just provided research that there is a possibility that ADHD can be linked to schizophrenia

I'm interested in the research that says people with ADHD experience thought disorders and do not meet the criteria for a schizophrenia spectrum disorder if you have it

Fortune
02-26-16, 06:59 PM
http://www.ncbi.nlm.nih.gov/pubmed/11501697 - ADHD

http://www.ncbi.nlm.nih.gov/pubmed/18297385 - Autism

Linking ADHD to schizophrenia does not make ADHD schizophrenia.

daveddd
02-26-16, 07:16 PM
doesn't say much , but its something i guess, and taken with children aged before the most common onset age of schizophrenia symptoms

my friends with schizophrenia only had a dx of ADHD at that age too, coincidentally

but friend anecdotes are pretty useless




but looking back carefully at the original post it actually says "Is there a connection between SCT and schizophrenia or schizoid personality traits?


not

"Linking ADHD to schizophrenia does not make ADHD schizophrenia."'

so I'm really not sure why you keep talking to me in that manner


AVPD, heavy evidence on the schizophrenia spectrum, and the highest PD in ADHD


several genetic variants that can lead to a combination of both symptom groups

so from the view of mental illness being completely distinct categories the answer is no

thats not where the op seems to be coming from, so i gave my opinion with research

Fortune
02-26-16, 07:46 PM
Here's some discussion of adults with ADHD and formal thought disorder:

http://www.ncbi.nlm.nih.gov/pmc/articles/PMC2582741/

I keep talking to you like you're saying that because you keep saying that. You did it again in this post, trying to draw a direct connection between ADHD and SZA through AVPD. AVPD might be on the SZ spectrum and AVPD might be the most common PD in people with ADHD, but this still doesn't put ADHD and SZ on the same spectrum, just potentially related at best.

My point about all this is if people with ADHD present with formal thought disorder symptoms, then the presence of such symptoms does not necessarily reflect a connection to the SZ spectrum, as the OP was suggesting was the case with SCT.

To phrase my answer as briefly as possible: "That is not necessarily the case."

mctavish23
02-26-16, 11:45 PM
As someone who did this for a living for a total of 40 years, ADHD is NOT considered to

be a "thought disorder;" as there's NO indication of irrationality.

tc

mctavish23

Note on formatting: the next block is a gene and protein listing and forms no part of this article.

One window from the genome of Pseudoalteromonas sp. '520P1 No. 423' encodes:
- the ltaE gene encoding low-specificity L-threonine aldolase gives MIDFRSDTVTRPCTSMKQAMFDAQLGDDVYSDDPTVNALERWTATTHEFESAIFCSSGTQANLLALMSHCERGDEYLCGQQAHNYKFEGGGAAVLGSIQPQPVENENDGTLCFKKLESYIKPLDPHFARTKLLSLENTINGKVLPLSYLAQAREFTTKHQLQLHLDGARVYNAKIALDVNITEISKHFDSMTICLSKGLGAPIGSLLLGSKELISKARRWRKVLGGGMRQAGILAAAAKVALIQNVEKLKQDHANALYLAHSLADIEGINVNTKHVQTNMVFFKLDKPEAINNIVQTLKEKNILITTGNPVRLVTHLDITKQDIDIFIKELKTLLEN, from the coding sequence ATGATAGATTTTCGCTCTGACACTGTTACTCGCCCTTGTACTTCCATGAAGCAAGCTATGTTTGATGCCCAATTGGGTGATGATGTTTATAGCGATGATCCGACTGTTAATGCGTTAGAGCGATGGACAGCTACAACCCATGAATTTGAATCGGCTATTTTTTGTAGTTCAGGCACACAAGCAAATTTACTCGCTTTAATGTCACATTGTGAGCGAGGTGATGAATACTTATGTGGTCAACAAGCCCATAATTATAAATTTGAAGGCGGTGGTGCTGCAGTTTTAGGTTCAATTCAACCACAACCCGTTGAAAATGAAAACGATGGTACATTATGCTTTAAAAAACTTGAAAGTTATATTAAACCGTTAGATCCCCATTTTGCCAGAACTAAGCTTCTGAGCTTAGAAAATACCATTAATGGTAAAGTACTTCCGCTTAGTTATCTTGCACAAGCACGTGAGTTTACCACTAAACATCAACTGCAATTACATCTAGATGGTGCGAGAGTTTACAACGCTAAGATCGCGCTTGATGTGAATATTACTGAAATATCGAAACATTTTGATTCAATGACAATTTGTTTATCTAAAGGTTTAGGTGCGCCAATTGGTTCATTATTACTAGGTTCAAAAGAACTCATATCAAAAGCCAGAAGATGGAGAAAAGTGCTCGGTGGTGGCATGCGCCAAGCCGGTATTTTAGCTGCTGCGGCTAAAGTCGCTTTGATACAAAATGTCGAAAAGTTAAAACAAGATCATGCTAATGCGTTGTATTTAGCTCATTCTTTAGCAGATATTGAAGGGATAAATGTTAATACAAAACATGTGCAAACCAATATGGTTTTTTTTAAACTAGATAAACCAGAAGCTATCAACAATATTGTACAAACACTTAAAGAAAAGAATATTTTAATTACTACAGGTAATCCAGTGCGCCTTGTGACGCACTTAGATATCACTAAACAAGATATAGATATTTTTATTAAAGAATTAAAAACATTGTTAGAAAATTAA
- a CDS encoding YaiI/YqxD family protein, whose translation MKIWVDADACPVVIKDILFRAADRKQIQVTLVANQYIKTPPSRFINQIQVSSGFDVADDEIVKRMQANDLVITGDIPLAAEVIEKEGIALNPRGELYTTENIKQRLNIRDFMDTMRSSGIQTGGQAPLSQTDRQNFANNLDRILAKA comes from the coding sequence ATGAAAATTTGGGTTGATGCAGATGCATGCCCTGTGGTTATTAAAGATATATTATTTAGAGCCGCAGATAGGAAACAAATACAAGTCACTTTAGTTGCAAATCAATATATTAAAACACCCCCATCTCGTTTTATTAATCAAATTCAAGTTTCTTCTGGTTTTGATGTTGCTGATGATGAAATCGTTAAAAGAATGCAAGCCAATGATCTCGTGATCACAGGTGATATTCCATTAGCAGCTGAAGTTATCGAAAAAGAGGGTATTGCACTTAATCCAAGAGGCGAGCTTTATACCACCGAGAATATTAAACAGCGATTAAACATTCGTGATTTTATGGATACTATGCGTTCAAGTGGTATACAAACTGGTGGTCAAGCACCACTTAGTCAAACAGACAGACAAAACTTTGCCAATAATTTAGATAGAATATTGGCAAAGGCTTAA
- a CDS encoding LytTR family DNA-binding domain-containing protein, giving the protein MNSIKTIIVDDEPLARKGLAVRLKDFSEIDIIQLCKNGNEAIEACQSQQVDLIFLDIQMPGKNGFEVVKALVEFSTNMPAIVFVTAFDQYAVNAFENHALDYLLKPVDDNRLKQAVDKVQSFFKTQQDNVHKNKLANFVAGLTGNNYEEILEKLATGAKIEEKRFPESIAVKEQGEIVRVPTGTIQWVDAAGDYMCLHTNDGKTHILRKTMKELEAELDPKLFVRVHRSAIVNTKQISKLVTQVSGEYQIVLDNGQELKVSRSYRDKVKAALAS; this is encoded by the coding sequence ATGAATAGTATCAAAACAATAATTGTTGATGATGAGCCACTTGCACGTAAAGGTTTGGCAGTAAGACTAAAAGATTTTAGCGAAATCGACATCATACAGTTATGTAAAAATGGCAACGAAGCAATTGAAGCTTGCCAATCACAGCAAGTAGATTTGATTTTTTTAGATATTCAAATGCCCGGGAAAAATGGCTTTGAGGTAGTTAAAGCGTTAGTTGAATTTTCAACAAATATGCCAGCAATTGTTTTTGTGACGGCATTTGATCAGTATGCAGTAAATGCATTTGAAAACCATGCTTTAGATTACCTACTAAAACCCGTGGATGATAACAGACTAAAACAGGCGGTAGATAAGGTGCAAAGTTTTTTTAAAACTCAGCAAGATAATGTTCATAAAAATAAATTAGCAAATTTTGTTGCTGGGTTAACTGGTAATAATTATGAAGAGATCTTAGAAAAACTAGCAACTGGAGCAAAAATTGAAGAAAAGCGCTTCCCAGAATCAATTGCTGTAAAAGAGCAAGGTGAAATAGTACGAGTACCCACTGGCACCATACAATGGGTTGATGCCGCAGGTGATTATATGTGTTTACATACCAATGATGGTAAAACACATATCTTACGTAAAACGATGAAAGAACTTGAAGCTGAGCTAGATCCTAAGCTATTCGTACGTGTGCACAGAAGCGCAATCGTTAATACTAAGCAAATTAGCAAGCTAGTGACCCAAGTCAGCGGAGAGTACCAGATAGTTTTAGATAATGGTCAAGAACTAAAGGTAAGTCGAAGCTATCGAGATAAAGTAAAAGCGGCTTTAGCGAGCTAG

(Robert)

Pilgrim
02-27-16, 01:23 AM
From a layman, I had a stepfather and he had schizophrenia. Now I spent a lot of time with him growing up. I don't think ADD and schizophrenia are similar at all.

We could be traveling somewhere and there would be me talking and trying to engage and he would space out. That's the way it felt. I got use to t though.

When he was bad, the thought disorder patterns were the problem. He couldn't function. He was quite passive.

daveddd
02-27-16, 02:04 AM
Here's some discussion of adults with ADHD and formal thought disorder:

http://www.ncbi.nlm.nih.gov/pmc/articles/PMC2582741/

I keep talking to you like you're saying that because you keep saying that. You did it again in this post, trying to draw a direct connection between ADHD and SZA through AVPD. AVPD might be on the SZ spectrum and AVPD might be the most common PD in people with ADHD, but this still doesn't put ADHD and SZ on the same spectrum, just potentially related at best.

My point about all this is if people with ADHD present with formal thought disorder symptoms, then the presence of such symptoms does not necessarily reflect a connection to the SZ spectrum, as the OP was suggesting was the case with SCT.

To phrase my answer as briefly as possible: "That is not necessarily the case."

"That is not necessarily the case."

that could be a valid opinion

i just suggested that genetic phenotyping shows there could be a connection in some peoples ADHD and the schizophrenia spectrum, its well known that ADHD is not one specific thing, but just a cluster of traits

along with meehls schizotype that has been cited for decades that the vulnerability may exist in a large population , but many other present with justcognitive symptoms , that likely nowadays would be labeled ADHD

daveddd
02-27-16, 02:51 AM
i know we've been talking about psychosis and thought disorders

but i think the negative symptoms are what could be the link

i think thats what the OP was actually getting at

mctavish23
02-27-16, 12:30 PM
dave,

I agree. However, I also need to respectfully add that "Correlation doesn't =

causation." :)


tc

Robert

daveddd
02-27-16, 12:37 PM
dave,

I agree. However, I also need to respectfully add that "Correlation doesn't =